Steve Clapcote, BBSRC (Apr 2018), £443,072
Helen Miller, Innovate UK (Apr 2018), £999,960
Elisabetta Groppelli, David Rowlands & Stanley Lemon (University of North Carolina), Medical Research Foundation Fellowship (Apr 2018), £293,494
Nikesh Patel, Medical Research Foundation fellowship (Apr 2018), £290,976
Graham Askew with colleagues in Hull and Liverpool, BBSRC (Apr 2018), £150,498
Andrew Macdonald, Neil Ranson & Richard Foster, Kidney Research UK (Apr 2018), £82,821
Jessica Kwok & Ralf Richter, Leverhulme Trust (Apr 2018), £298,273
Julie Aspden, Royal Society (Apr 2018), £20,000
Liz Duncan, Royal Society (Mar 2018), £14,602
Alex O'Neill & Ryan Seipke, BBSRC (Feb 2018), £45,489
Jim Deuchars, Royal Society (Feb 2018), £16,300
Stefan Kepinski & Netta Cohen, Leverhulme Trust (Feb 2018), £320,387
Lisa Collins, BBSRC (Feb 2018), £49,950
Alison Baker, BBSRC (Feb 2018), £30,000
Lars Jeuken, BBSRC (Feb 2018), £30,000
Nikita Gamper, BBSRC (Feb 2018), £30,000
Scott Bowen, Leducq Foundation Grant (Feb 2018), £28,470
Jessica Kwok and Ronaldo Ichiyama, International Spinal Research Trust (Feb 2018), £94,450
Alex O'Neill, Oxford Drug Design (Jan 2018), £86,098
Dave Lewis and Colleagues in South Africa, HEFCE Global Challenge Research (Jan 2018), £48,000
Sarah Calaghan, Ed White, John Colyer, Isuru Jayasinghe, BHF (Jan 2018), £128,308
Christine Foyer and Alison Baker, HEFCE GCRF Grant (Jan 2018), £71,158
Alison Baker, Yun Yung Gong and Lindsay Stringer and ICRISAT India, HEFCE GCRF Grant (Jan 2018), £27,000
Graham Askew, Simon Walker, BBSRC (Jan 2018), £699,781
Jennifer Tomlinson, Royal Society (Jan 2018), £512,801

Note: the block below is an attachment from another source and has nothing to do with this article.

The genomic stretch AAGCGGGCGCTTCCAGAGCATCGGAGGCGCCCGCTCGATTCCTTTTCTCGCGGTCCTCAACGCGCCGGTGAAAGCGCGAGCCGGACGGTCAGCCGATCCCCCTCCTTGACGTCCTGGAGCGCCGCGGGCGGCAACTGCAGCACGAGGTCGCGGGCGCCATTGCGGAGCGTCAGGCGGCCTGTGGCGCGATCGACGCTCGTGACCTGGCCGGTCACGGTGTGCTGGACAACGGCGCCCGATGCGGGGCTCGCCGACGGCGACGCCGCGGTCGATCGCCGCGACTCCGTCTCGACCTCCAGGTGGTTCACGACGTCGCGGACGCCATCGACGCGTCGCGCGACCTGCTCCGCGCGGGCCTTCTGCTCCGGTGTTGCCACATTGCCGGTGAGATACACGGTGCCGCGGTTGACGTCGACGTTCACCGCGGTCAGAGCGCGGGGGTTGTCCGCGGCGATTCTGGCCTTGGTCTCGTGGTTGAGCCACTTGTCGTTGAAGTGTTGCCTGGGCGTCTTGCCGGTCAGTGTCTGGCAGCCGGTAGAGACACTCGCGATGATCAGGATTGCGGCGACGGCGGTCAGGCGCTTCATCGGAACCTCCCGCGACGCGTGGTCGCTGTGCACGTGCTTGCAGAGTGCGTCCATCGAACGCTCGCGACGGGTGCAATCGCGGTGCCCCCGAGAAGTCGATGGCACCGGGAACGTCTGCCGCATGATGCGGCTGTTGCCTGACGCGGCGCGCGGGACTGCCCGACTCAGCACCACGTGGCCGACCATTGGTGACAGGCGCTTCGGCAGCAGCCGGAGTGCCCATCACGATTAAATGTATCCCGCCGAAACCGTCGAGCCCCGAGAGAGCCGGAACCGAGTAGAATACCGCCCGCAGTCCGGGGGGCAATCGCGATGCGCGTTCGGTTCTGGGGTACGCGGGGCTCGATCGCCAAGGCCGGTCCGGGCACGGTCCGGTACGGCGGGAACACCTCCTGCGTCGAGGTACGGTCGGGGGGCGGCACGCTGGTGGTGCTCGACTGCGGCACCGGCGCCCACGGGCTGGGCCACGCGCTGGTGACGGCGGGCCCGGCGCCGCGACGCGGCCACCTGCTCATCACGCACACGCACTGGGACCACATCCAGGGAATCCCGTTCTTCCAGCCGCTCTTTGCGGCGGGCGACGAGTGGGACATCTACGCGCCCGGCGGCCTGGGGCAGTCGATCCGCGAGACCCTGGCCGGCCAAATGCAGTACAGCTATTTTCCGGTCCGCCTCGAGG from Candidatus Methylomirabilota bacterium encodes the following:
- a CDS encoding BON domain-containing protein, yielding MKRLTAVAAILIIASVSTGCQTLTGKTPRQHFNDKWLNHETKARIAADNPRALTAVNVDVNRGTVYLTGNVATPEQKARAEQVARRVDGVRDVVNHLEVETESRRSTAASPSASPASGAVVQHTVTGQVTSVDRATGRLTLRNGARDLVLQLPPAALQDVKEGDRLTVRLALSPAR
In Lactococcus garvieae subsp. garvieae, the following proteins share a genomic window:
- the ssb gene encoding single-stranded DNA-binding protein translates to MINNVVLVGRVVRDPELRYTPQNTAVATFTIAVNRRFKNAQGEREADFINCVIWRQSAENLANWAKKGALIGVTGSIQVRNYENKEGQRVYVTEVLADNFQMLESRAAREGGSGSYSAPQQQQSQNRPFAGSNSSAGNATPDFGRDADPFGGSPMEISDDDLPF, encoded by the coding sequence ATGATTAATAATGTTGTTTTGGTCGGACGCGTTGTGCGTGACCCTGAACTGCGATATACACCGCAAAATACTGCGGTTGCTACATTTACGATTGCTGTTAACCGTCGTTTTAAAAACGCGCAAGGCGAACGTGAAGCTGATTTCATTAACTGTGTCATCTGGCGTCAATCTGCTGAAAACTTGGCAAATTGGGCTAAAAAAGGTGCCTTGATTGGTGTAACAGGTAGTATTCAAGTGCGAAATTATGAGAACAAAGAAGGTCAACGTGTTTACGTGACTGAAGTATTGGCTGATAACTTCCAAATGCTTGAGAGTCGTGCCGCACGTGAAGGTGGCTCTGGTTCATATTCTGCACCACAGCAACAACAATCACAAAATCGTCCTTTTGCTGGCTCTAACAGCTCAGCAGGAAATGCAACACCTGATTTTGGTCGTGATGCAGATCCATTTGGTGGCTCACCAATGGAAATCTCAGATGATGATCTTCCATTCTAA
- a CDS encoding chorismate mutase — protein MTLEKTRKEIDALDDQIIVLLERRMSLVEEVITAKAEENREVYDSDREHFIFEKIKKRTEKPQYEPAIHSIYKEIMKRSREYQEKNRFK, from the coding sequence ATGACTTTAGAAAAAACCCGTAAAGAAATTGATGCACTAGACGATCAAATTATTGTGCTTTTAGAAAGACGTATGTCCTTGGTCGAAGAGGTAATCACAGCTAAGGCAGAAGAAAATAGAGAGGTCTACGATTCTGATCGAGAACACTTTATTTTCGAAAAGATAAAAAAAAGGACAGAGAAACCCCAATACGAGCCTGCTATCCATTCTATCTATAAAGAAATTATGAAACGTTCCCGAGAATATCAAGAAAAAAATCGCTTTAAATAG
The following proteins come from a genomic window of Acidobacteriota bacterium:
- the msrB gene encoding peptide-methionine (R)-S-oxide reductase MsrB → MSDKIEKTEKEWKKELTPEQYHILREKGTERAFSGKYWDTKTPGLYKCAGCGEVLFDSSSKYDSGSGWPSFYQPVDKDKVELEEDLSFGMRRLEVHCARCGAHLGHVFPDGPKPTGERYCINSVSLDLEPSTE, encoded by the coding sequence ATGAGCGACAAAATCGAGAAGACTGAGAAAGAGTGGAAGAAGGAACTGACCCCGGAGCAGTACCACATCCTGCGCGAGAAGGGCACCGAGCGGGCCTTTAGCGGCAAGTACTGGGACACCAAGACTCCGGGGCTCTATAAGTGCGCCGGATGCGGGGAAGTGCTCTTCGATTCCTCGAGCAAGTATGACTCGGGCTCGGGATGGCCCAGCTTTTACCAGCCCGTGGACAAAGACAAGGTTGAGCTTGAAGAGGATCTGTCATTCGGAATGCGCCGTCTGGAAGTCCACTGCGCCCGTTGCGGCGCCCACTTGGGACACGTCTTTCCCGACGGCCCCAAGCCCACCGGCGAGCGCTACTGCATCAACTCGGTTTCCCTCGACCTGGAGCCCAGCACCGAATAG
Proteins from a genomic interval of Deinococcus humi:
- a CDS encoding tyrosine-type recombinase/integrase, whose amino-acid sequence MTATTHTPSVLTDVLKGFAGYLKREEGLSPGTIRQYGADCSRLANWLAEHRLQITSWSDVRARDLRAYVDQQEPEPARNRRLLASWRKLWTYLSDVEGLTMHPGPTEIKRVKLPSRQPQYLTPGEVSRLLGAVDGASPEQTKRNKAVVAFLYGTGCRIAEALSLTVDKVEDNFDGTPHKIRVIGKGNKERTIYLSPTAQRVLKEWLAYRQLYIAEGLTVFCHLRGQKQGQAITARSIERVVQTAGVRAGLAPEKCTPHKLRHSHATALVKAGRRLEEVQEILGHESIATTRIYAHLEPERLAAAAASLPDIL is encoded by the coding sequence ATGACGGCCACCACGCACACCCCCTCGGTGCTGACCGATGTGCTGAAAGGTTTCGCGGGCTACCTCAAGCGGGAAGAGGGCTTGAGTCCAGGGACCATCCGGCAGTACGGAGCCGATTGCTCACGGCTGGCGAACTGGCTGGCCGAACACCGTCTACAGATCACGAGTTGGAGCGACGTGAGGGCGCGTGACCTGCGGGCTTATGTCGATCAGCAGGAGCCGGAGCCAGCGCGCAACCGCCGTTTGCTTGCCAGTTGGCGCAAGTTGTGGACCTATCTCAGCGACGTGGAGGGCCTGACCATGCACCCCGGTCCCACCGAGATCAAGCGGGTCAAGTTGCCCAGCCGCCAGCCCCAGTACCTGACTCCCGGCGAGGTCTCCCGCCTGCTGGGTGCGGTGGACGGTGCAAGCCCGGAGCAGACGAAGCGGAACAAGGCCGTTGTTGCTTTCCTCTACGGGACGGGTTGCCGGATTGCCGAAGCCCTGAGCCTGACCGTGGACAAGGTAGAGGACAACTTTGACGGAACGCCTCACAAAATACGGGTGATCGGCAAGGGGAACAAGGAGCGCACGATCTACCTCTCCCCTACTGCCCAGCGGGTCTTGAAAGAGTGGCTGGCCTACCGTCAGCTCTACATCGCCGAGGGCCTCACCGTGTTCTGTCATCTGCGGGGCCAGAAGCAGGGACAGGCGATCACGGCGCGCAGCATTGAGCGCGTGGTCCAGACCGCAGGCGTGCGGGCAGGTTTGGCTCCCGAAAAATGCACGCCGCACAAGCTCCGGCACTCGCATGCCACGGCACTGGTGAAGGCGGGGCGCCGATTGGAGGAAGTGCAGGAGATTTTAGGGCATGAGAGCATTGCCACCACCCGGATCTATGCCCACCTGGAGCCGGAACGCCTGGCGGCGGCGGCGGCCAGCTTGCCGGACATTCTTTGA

Alison Dunn, NERC (Dec 2017), £18,000
Jennifer Tomlinson, Royal Society-Research Fellows Enhancement Award (Dec 2017), £94,681
Helen Miller, AB AGri Grant (Dec 2017), £73,600
Simon Walker, Royal Society Enhancement Award (Dec 2017), £10,000
Carrie Ferguson, Bryan Taylor, Harry Rossiter, The Physiological Society (Dec 2017), £7,392
Ralf Richter, Royal Society (Dec 2017), £6,000
Christine Foyer, British Council Newton Fund (Dec 2017), £49,840
Adrian Whitehouse and colleagues in School of Chemistry and University of Liverpool, MRC (Nov 2017), £622,319
Michelle Peckham, Neil Ransom, MRC (Nov 2017), £495,159
Dave Lewis, British Council India (Nov 2017), £22,540
Hannah Dugdale, Royal Society (Nov 2017), £15,000
Elton Zeqiraj, Royal Society (Nov 2017), £15,000
Shaunna Burke, Cancer Research UK Innovation Grant (Nov 2017), £20,000
Alex O'Neill and colleagues in Chemistry, BBSRC (Nov 2017), £431,865
Jessica Kwok, Wings for Life (Nov 2017), £87,365
Tom Bennett, BBSRC (Oct 2017), £523,679
Neil Ranson, Darren Tomlinson, BBSRC (Oct 2017), £494,318
Nikita Gamper, BBSRC (Oct 2017), £490,426
Amanda Bretman and colleagues from UEA, NERC (Oct 2017), £430,886
Juan Fontana, Rosetrees Trust consumables grant (Oct 2017), £22,500
Helen Miller, DSM Nutritional Products AG (Sep 2017), £69,988
Neil Ranson, Juan Fontana, Mark Harris, Michelle Peckham, Ralf Richter, Peter Stockley, Patricija Van Oosten-Hawle and colleagues in Engineering, FMH and MAPS, Wellcome Trust Equipment Call (Sep 2017), £418,000
Jamie Johnston, Physiological Society (Sep 2017), £10,000
Frank Sobott, Adrian Goldman, Mark Harris, Andrew Macdonald, Stephen Muench, Sheena Radford and colleagues in FMH and MAPS, Wellcome Trust Equipment Call (Aug 2017), £415,000